To investigate outcomes after surgical repair of distal biceps tendon rupture and the influence of arm dominance on isokinetic flexion and supination results. While relatively uncommon, rupture of the distal biceps tendon can result in significant strength deficits, for which surgical repair is recommended. The purpose of this study was to assess patient reported functional outcomes and muscle performance following surgery. A sample of 23 participants (22 males, 1 female), who had previously undergone surgical repair of the distal biceps tendon, were re-examined at a minimum of one year after surgery. Biodex isokinetic elbow flexion and supination testing was performed to assess strength (as measured by peak torque) and endurance (as measured by total work and work fatigue). The Quick Disabilities of the Arm, Shoulder and Hand (QuickDASH) and Mayo Elbow Performance Scale (MEPS) were used to assess participants' subjectively reported functional recovery. At a mean of 7.6 years after surgical repair, there were no differences between the repaired and uninvolved elbows in peak torque ( p = 0.47) or total work ( p = 0.60) for flexion or supination. There was also no difference in elbow flexion work fatigue ( p = 0.22). However, there was significantly less work fatigue in supination, which was likely influenced by arm dominance, as most repairs were to the dominant arm, F (1,22)=5.67, p = 0.03. The long-term strength of the repaired elbow was similar to the uninvolved elbow after surgery to the distal biceps tendon. Endurance of the repaired elbow was similar in flexion but greater in supination, probably influenced by arm dominance. Retrospective case series. Level 4.
Morris, Tim; Otto, Charissa; Zerella, Tanisha; Semmler, John G; Human, Taaibos; Phadnis, Joideep; Bain, Gregory I
Objectives To investigate outcomes after surgical repair of distal biceps tendon rupture and the influence of arm dominance on isokinetic flexion and supination results. Background/Purpose While relatively uncommon, rupture of the distal biceps tendon can result in significant strength deficits, for which surgical repair is recommended. The purpose of this study was to assess patient reported functional outcomes and muscle performance following surgery. Methods A sample of 23 participants (22 males, 1 female), who had previously undergone surgical repair of the distal biceps tendon, were re-examined at a minimum of one year after surgery. Biodex isokinetic elbow flexion and supination testing was performed to assess strength (as measured by peak torque) and endurance (as measured by total work and work fatigue). The Quick Disabilities of the Arm, Shoulder and Hand (QuickDASH) and Mayo Elbow Performance Scale (MEPS) were used to assess participants' subjectively reported functional recovery. Results At a mean of 7.6 years after surgical repair, there were no differences between the repaired and uninvolved elbows in peak torque (p = 0.47) or total work (p = 0.60) for flexion or supination. There was also no difference in elbow flexion work fatigue (p = 0.22). However, there was significantly less work fatigue in supination, which was likely influenced by arm dominance, as most repairs were to the dominant arm, F(1,22)=5.67, p = 0.03. Conclusion The long-term strength of the repaired elbow was similar to the uninvolved elbow after surgery to the distal biceps tendon. Endurance of the repaired elbow was similar in flexion but greater in supination, probably influenced by arm dominance. Study design Retrospective case series Level of Evidence Level 4 PMID:27904798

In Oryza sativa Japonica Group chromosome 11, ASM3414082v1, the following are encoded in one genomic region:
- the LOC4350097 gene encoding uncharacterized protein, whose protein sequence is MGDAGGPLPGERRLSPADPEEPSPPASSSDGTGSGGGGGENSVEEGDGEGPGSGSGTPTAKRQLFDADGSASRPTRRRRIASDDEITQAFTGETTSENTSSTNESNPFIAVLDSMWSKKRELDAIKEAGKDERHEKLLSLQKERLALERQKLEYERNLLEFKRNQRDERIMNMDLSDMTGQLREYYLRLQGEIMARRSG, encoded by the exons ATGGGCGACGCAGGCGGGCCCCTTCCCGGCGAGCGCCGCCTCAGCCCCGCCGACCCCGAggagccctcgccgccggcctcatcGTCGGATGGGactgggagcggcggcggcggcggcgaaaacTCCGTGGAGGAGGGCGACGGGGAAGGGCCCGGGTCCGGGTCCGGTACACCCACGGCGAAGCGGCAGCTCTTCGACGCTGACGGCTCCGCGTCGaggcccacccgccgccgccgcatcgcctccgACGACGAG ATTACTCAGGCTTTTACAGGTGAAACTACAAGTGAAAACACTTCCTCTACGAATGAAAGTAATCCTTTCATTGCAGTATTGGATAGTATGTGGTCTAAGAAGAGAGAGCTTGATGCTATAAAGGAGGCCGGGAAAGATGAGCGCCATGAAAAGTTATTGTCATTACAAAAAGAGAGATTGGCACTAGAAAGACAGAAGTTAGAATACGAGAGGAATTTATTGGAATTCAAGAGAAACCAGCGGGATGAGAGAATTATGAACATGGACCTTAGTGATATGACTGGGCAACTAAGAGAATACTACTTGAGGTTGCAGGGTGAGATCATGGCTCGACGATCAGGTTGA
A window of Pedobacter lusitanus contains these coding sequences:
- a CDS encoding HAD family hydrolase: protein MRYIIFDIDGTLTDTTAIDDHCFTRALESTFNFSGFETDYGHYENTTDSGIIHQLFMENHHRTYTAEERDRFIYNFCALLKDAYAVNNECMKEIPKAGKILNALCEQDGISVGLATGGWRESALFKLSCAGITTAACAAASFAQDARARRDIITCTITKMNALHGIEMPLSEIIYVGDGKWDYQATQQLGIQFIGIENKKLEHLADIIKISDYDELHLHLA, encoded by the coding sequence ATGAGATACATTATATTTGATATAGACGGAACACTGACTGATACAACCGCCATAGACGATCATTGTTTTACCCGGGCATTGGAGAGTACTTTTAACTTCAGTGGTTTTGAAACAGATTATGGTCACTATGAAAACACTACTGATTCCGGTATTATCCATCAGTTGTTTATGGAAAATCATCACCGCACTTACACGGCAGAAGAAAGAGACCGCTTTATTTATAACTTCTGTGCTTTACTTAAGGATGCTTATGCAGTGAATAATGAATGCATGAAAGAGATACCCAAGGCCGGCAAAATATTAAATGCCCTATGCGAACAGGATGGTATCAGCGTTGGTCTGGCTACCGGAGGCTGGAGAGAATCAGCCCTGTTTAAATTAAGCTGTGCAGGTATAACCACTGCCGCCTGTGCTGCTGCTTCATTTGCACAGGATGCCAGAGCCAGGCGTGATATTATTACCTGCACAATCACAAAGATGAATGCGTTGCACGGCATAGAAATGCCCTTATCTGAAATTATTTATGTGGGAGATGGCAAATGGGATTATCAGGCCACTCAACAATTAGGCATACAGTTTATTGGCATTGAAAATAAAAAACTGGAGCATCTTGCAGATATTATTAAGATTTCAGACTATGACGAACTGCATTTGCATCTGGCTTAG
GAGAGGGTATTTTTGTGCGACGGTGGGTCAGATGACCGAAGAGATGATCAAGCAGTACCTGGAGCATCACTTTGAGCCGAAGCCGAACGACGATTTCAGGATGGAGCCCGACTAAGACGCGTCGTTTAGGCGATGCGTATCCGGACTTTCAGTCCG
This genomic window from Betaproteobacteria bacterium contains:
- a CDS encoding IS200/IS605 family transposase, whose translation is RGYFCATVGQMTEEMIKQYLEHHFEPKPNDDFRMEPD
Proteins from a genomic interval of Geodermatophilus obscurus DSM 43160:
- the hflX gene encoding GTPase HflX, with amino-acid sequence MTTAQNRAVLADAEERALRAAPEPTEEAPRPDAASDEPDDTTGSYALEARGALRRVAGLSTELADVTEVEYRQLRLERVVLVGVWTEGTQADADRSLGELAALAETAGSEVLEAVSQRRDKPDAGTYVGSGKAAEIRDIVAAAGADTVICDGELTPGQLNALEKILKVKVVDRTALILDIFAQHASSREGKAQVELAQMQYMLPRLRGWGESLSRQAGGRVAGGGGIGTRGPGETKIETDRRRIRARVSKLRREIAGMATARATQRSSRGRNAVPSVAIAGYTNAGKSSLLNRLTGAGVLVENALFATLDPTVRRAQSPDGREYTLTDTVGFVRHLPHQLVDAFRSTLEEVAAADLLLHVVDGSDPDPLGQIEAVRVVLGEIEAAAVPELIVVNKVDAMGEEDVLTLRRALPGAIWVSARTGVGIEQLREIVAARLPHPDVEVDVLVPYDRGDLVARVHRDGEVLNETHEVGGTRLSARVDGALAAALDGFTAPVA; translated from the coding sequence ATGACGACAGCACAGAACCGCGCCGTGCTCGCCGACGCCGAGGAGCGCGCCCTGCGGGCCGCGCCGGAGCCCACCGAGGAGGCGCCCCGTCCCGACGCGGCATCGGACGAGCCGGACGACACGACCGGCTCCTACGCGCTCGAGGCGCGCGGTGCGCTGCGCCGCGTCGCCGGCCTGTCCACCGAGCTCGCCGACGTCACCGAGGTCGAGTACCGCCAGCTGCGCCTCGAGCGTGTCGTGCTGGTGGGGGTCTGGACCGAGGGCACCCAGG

Suda, Arnold J; Prajitno, Julia; Grützner, Paul A; Tinelli, Marco
Distal biceps brachii tendon rupture can lead to 30-40% power loss of elbow flexion and up to 50% of forearm supination. Re-fixation of the distal biceps brachii tendon is recommended to warrant an adequate quality of the patient's life. This study reports the isometric and isokinetic results after anchor re-fixation 2.5 years after surgery. Between 2007 and 2010, 69 patients with distal biceps brachii tendon tear underwent a suture anchor reattachment. During the follow-up examination, a questionnaire and DASH score were filled in, the circumferences of the arm were measured, range of motion was collected, and different trials were conducted at the BTE Primus RS™ (Baltimore Therapeutic Equipment) on both arms. 49 patients (71%) were reinvestigated with a follow-up of 32 months (11-58 months). A significant difference was found in the ability of elbow flexion between the affected arm and the opposite side as well as in pronation and supination. In elbow flexion and extension as well as in pronation and supination of the forearm, the strength was significantly diminished. 32 months after surgical re-fixation of the distal biceps brachii tendon rupture, strength in all exercises is marginally reduced in comparison to the opposite arm. Re-fixation of the distal biceps brachii tendon is an adequate method to return the range of motion and the strength in the elbow joint to an almost normal level and that gives rise to a high level of patient satisfaction. Level III, case-control study.
... teens, biceps tendonitis is usually an overuse injury. Baseball pitchers, swimmers, tennis players, and people who have ... But if you swim or play tennis or baseball, that might not be an option! If your ...
Taylor, C J; Bansal, R; Pimpalnerkar, A